Move to allow oil drilling off the Jersey Shore would stop under Biden climate change plan
Oil rigs off the Jersey Shore became increasingly unlikely Wednesday when President Joe Biden announced a pause in new oil and gas drilling as part of his efforts to combat climate change.
Biden’s executive orders, signed Wednesday, will block for now former President Donald Trump’s effort to open most of the Atlantic Coast to oil drilling. That was a reversal of President Barack Obama’s decision to keep the Atlantic Coast off limits through at least 2022.
“We’ve gone for a 180 degree turn on almost every environmental policy,” said Jeff Tittel, director of the New Jersey Sierra Club, an environmental organization. “The biggest difference is Trump wanted oil wells off our coast and Biden wants windmills. We’ll be looking at green jobs in wind instead of the worrying about oil spills ruining our tourist economy.”
The president promised to take action against climate change, and under his executive orders, the federal government would not sign new oil and natural gas leases on public lands or offshore “to the extent possible,” and review all existing policies regarding leasing and granting permits for developing fossil fuels on public lands and offshore.
“More drilling means more climate pollution that we simply cannot afford,” said Diane Hoskins, campaign director for the environmental group Oceana. “Climate change is already wreaking havoc on our lives and livelihoods and it’s a relief to see President Biden putting solutions to the climate crisis first.”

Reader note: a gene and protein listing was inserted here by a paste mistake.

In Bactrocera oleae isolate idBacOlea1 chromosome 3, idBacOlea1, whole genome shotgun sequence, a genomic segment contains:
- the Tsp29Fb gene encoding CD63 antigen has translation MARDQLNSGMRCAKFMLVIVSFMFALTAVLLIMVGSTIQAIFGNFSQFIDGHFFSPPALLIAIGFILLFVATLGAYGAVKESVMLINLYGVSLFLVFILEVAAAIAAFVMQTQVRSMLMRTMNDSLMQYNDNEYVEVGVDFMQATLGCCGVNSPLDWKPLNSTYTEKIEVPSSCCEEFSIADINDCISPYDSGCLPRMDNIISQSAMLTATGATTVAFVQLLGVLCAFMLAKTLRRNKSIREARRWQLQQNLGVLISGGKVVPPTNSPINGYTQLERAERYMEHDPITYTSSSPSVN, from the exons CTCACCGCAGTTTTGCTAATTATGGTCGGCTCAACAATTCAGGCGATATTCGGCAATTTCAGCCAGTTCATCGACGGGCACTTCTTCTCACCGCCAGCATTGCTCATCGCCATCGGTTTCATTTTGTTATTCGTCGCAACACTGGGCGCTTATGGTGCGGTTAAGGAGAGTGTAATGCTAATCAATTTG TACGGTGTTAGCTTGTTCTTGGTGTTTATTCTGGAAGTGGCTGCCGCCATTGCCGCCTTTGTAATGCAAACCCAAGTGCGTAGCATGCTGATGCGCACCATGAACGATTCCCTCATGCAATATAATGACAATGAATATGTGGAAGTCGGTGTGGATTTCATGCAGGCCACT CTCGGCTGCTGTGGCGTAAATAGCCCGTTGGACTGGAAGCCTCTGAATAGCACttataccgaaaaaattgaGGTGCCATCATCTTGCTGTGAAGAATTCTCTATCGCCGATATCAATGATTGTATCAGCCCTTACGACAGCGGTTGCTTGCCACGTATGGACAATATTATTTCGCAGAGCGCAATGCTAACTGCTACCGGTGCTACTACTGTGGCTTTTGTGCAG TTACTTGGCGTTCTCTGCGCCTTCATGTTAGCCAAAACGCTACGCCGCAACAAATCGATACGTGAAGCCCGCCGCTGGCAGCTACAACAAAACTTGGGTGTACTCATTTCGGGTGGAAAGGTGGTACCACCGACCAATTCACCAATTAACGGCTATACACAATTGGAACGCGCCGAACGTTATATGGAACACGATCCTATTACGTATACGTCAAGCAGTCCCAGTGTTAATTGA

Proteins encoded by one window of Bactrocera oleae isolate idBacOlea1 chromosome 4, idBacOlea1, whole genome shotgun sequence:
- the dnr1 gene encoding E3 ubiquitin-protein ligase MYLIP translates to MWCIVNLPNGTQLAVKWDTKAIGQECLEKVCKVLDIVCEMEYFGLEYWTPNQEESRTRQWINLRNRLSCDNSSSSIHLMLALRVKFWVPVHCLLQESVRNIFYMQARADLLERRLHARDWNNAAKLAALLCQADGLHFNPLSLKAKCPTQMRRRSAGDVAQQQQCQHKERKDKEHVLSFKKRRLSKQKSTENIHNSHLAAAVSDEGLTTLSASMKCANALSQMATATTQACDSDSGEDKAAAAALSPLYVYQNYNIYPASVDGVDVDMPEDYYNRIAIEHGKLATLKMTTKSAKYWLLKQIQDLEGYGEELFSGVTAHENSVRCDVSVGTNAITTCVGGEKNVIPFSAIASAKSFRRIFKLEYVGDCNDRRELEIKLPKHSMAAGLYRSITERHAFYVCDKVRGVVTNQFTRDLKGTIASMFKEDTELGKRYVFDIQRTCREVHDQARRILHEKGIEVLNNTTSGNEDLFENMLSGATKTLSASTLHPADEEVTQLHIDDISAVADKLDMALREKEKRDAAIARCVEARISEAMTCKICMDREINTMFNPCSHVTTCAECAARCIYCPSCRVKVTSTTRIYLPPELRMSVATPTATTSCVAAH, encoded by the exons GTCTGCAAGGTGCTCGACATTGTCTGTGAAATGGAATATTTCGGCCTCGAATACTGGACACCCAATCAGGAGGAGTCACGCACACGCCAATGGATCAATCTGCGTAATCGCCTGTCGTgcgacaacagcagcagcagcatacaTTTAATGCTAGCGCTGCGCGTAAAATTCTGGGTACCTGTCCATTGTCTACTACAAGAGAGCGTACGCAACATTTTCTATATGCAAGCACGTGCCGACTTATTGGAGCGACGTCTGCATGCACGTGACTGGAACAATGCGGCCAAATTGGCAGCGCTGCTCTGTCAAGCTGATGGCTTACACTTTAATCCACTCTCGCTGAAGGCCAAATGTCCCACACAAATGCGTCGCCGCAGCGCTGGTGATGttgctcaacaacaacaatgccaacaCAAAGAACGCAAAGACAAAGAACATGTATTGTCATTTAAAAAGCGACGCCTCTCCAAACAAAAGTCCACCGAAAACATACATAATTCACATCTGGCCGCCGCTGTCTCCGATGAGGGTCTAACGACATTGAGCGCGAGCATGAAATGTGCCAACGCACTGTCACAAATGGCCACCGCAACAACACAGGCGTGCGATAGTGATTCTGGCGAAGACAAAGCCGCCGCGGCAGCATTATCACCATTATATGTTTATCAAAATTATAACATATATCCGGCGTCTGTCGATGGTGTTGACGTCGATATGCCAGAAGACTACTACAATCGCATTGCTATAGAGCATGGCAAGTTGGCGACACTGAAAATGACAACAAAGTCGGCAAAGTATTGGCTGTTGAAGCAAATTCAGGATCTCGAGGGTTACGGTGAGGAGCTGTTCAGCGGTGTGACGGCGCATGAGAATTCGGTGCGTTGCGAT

Rather than expand oil and gas production, Biden said he would move to double energy production from offshore wind by 2030. In New Jersey, Gov. Phil Murphy has said he would try to produce 7,500 megawatts of electricity from offshore wind by 2035.
Rep. Frank Pallone Jr., chairman of the House Energy and Commerce Committee, called Biden’s actions “a step in the right direction to permanently banning offshore drilling along the Atlantic Coast.”
Offshore drilling could threaten a tourism industry generating $43 billion annually and supporting 500,000 jobs in the state, and a fishing industry adding $7.9 billion a year to New Jersey’s economy and creating more than 50,000 jobs.
The House in 2019 voted to ban new leases in the Atlantic Ocean but the Senate never took up the bill.
“An oil spill would threaten the ecosystem and economic vitality of the Jersey shoreline and communities along the Atlantic Coast,” said Pallone, D-6th Dist. “There’s simply no reason why we can’t codify a permanent offshore drilling ban as we transition our country to a clean, low-carbon future.